BACKGROUND: A broad body of studies have shown that emotional well-being during pregnancy influences birth outcome and postpartum mood state, but few longitudinal studies have examined the extent of changes of emotional well-being during late pregnancy. Furthermore, up to now it has remained unclear which factors are predictive for emotional well-being during pregnancy. This prospective longitudinal study has two main aims. First of all, possibly occurring changes of birth anxiety, self-efficacy for labor and delivery, and psychosocial adaptation to pregnancy in primiparous healthy women during the final trimenon will be described. Second, predictors of these assessed constructs during the final trimenon as well as the extent of these constructs as predictors for the psychological status postpartum will be shown.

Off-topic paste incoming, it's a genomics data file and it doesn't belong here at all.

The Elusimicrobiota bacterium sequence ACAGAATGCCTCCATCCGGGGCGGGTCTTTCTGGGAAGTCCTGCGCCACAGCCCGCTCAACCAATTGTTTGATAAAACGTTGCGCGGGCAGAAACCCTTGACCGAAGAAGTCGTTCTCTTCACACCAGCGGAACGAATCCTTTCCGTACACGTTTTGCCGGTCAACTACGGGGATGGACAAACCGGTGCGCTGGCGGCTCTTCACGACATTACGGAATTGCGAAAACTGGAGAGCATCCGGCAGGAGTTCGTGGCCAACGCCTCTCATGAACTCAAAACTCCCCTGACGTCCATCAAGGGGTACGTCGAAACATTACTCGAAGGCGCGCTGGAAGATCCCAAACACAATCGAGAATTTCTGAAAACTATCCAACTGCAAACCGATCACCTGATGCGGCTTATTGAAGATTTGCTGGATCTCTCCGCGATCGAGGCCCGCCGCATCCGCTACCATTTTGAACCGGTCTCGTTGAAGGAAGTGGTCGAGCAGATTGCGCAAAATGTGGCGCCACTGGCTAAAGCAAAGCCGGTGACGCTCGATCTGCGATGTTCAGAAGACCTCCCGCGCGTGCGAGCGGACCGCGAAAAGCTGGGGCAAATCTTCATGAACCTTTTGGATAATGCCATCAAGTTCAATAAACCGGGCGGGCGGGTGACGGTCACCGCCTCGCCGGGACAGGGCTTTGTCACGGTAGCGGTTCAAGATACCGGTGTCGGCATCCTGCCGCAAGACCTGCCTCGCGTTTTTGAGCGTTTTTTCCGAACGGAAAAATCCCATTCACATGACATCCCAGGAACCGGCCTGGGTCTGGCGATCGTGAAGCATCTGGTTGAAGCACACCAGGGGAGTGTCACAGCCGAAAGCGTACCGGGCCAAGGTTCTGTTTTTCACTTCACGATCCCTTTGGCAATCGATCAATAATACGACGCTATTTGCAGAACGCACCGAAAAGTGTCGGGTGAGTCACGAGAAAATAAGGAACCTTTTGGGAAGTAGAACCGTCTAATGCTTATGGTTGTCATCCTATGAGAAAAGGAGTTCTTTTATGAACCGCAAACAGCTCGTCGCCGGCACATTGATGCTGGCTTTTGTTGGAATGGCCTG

METHODS: A prospective longitudinal study was conducted with 61 pregnant women recruited from childbirth classes.
RESULTS: The results showed significant changes in emotional well-being--measured by birth anxiety, self-efficacy for labor and delivery, and psychosocial adaptation to pregnancy--during the final trimenon: the women were more confident in their ability to cope with labor and delivery. Birth anxiety did not change significantly during the final trimenon. Regression analyses revealed different psychosocial predictor variables for emotional well-being during late pregnancy. The predictive factor for an unfavorable psychological status postpartum was birth anxiety.
CONCLUSIONS: The results of this study suggest that the importance of discovering psychosocial problems of pregnant woman early in pregnancy could be imperative in preventing psychosocial problems later in pregnancy as well as postpartum.